Next, I talked to Aunt Anna who had been a World War I nurse on the front lines in France. She showed me the journal she’d kept. “It’s yours when I die.”
I did not see any of these materials when the three sisters died and neither did my mother, Louie’s only daughter. In a sense, their disappearance was of no consequence then. Genealogical pursuits were pushed aside by the advancement of my life: college, marriage, raising seven children, and a career. Occasionally I’d fill in the blanks in my pedigree chart, the standard family tree form that genealogists use, but not until I was closer to the ages to Louie, Anna, and Jess had been, did I take up the subject with unfettered zeal.
And really, my genealogical work has been somewhat lackluster.
Genealogy—focusing on entering data on a pedigree chart—is the backbone needed for the broader subject of family history. I chase down the facts, but I’m more interested in stories, and the questions the biographic facts generate.
Did the thrice-married woman, known to me as “Aunt Paralee” discontinue the use of her middle name, “Lively,” when she married Harold Waddle, Sr, at turns a Hollywood stunt actor, a private detective, and the guy who played Santa Claus to his grandkids and their cousins? Paralee was a chatty, animated person, the party girl of the eight children.
Paralee’s reputation included being a poor handler of money, which may explain why she extracted the remaining money from her sister Louie’s bank account shortly after my gramma’s death. My mother refused to speak to her and was furious when I visited Paralee in the hospital when she was dying.
But, I liked Aunt Paralee—she had spunk—and years later I think of her with gratitude. She passed those typewritten pages I’d seen as an eighth-grader along to her grandson Bill. He and I have reconnected, shared information, and rejoiced in our heritage. Those notes allowed me to find out more about the kidnapped kid, Hugh Fraser. His story is recounted in a slender reprinted book The Fraser Clan in America (1915) by Deirdre Duff Johnson:
“More than two hundred years ago one morning, there walked along the streets of Paisley, Scotland, a small boy of seven years on his way to school. He was accosted by two men wearing long cloaks. They invited him to go with them to buy candy…One of the men picked him up and carried him along under his long cloak. The next thing the boy remembered he was on board a ship, seasick, homesick and heartsick bound for an unknown port. That little boy was Hugh Fraser, your ancestor and mine…Arriving at last in America…with the rest of the kidnapped crew, he was sold…Hugh Fraser was fortunate in falling into the hands of a humane man who was kind to him. When he arrived at the age of twenty-one, he married his master’s daughter Miss Peggy Cummins. Like Jacob of old he had served fourteen years for the love of his youth.”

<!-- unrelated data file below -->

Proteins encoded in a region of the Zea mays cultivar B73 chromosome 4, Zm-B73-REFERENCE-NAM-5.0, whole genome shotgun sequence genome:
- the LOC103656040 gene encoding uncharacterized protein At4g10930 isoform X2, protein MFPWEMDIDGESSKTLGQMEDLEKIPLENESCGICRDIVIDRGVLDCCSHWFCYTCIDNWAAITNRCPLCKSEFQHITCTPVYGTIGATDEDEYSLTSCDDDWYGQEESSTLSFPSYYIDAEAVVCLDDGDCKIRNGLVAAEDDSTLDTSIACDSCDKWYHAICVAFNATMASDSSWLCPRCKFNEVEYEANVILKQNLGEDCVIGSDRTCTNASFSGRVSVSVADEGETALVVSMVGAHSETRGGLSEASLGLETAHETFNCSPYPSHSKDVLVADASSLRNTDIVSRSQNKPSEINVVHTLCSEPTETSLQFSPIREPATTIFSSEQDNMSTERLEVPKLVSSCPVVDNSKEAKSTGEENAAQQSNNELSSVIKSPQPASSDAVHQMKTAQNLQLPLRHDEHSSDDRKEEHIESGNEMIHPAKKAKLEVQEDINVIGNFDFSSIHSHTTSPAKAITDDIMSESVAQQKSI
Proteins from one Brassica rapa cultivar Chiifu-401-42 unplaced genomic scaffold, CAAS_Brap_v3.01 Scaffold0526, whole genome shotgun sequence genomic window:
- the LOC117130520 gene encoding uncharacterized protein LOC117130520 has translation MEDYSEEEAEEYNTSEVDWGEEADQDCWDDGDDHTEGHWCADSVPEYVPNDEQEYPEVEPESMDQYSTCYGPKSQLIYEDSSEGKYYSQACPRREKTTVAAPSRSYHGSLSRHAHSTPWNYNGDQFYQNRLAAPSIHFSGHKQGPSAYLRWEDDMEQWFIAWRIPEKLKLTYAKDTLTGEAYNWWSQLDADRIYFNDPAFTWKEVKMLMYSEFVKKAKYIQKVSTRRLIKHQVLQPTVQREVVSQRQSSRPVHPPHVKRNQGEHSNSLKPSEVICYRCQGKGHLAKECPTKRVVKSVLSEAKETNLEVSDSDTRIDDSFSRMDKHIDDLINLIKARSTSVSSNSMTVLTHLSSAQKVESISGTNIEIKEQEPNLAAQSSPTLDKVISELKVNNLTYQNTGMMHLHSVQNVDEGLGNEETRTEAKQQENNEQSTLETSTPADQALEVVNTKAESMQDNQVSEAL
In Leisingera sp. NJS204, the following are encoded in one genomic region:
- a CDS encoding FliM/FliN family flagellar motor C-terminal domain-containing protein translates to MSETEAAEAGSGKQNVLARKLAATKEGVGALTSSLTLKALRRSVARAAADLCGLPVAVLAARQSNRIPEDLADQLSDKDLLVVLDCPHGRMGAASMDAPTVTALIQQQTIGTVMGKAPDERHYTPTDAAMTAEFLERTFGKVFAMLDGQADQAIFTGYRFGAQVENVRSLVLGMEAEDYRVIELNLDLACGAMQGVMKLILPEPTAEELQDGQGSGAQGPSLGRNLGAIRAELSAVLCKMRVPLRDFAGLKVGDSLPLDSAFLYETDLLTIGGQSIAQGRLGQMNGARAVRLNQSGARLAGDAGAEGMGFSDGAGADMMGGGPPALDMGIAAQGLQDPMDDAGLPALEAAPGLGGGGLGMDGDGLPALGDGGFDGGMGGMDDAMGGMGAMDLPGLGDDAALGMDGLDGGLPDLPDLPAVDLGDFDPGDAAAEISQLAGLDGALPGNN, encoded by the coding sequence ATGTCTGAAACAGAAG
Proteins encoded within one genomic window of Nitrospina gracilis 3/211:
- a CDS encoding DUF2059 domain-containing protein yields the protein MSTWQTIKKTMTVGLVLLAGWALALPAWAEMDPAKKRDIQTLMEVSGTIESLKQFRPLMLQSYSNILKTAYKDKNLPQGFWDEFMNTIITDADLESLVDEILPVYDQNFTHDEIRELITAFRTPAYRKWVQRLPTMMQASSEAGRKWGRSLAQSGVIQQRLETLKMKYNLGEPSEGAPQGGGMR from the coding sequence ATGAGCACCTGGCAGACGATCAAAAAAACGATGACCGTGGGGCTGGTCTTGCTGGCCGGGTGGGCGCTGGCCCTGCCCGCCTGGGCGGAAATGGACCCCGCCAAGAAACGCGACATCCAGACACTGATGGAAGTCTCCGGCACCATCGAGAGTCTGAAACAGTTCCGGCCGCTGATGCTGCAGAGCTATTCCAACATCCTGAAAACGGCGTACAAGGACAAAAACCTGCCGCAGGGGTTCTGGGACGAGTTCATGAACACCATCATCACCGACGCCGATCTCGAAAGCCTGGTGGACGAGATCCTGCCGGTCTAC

I sometimes wonder why I research this family line. I am not biologically related to the Frasers and their descendants. I was adopted. My mother was not genetically related to them. She was adopted.
Still, their stories are my stories, my identity shaped, I believe, more by my familial connection than my genetic one and I’m happy to be associated with the second most visited category of websites rather than the most popular.
One of my favorite writers died recently—Brian Doyle: a left-leaning story grabbing unapologetic Roman Catholic and one heck of a mentoring inspiration to students, writers and the readers who loved his work.
Did you notice that there were no commas in that post-colon, descriptive paean? Doyle had a habit of running words together, defying grammar’s guidance with great craft and lyricism, so I copied him per Oscar Wilde’s observation— “Imitation is the sincerest form of flattery that mediocrity can pay to greatness.”